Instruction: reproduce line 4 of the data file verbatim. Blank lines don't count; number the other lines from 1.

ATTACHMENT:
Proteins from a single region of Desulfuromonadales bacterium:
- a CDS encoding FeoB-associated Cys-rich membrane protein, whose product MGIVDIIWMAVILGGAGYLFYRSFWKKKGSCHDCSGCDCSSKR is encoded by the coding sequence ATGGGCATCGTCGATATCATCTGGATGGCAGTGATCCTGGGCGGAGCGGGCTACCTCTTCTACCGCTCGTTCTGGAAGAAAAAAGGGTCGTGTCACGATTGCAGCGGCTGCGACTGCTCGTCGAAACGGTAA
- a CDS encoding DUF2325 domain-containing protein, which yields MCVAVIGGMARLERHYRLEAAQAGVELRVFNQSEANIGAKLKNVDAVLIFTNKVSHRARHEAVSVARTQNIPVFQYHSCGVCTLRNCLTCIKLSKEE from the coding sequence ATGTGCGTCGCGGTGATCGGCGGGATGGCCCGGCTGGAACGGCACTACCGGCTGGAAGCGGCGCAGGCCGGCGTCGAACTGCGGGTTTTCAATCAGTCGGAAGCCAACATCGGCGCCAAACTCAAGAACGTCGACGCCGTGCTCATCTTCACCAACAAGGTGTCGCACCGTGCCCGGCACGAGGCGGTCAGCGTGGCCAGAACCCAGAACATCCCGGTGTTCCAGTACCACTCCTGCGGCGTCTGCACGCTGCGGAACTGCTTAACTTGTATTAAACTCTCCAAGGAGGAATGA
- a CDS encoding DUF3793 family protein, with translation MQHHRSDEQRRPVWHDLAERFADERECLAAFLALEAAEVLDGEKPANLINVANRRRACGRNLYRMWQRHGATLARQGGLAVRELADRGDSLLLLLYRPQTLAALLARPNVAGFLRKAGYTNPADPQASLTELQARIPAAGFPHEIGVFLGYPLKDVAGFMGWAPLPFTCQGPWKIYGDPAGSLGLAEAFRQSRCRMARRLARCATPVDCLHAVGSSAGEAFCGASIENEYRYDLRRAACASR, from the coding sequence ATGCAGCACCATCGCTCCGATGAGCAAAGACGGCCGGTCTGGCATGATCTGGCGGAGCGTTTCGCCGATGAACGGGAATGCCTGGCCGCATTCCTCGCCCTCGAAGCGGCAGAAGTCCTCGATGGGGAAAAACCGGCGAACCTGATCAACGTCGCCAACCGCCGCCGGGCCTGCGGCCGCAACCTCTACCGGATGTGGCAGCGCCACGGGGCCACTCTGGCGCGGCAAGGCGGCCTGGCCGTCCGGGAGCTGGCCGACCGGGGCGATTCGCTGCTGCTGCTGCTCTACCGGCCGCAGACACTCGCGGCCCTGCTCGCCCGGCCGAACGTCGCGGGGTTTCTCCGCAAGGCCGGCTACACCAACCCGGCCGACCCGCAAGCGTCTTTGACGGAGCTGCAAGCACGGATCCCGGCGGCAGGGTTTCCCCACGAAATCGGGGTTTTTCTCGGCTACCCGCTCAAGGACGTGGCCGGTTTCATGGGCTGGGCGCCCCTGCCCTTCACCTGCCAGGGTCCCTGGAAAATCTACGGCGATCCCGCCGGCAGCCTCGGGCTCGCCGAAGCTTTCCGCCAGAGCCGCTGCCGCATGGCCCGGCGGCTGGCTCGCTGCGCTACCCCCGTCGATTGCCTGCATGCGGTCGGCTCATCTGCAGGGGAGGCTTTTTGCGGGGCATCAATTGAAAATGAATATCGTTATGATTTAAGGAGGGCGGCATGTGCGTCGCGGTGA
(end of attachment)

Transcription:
- a CDS encoding DUF3793 family protein, with translation MQHHRSDEQRRPVWHDLAERFADERECLAAFLALEAAEVLDGEKPANLINVANRRRACGRNLYRMWQRHGATLARQGGLAVRELADRGDSLLLLLYRPQTLAALLARPNVAGFLRKAGYTNPADPQASLTELQARIPAAGFPHEIGVFLGYPLKDVAGFMGWAPLPFTCQGPWKIYGDPAGSLGLAEAFRQSRCRMARRLARCATPVDCLHAVGSSAGEAFCGASIENEYRYDLRRAACASR, from the coding sequence ATGCAGCACCATCGCTCCGATGAGCAAAGACGGCCGGTCTGGCATGATCTGGCGGAGCGTTTCGCCGATGAACGGGAATGCCTGGCCGCATTCCTCGCCCTCGAAGCGGCAGAAGTCCTCGATGGGGAAAAACCGGCGAACCTGATCAACGTCGCCAACCGCCGCCGGGCCTGCGGCCGCAACCTCTACCGGATGTGGCAGCGCCACGGGGCCACTCTGGCGCGGCAAGGCGGCCTGGCCGTCCGGGAGCTGGCCGACCGGGGCGATTCGCTGCTGCTGCTGCTCTACCGGCCGCAGACACTCGCGGCCCTGCTCGCCCGGCCGAACGTCGCGGGGTTTCTCCGCAAGGCCGGCTACACCAACCCGGCCGACCCGCAAGCGTCTTTGACGGAGCTGCAAGCACGGATCCCGGCGGCAGGGTTTCCCCACGAAATCGGGGTTTTTCTCGGCTACCCGCTCAAGGACGTGGCCGGTTTCATGGGCTGGGCGCCCCTGCCCTTCACCTGCCAGGGTCCCTGGAAAATCTACGGCGATCCCGCCGGCAGCCTCGGGCTCGCCGAAGCTTTCCGCCAGAGCCGCTGCCGCATGGCCCGGCGGCTGGCTCGCTGCGCTACCCCCGTCGATTGCCTGCATGCGGTCGGCTCATCTGCAGGGGAGGCTTTTTGCGGGGCATCAATTGAAAATGAATATCGTTATGATTTAAGGAGGGCGGCATGTGCGTCGCGGTGA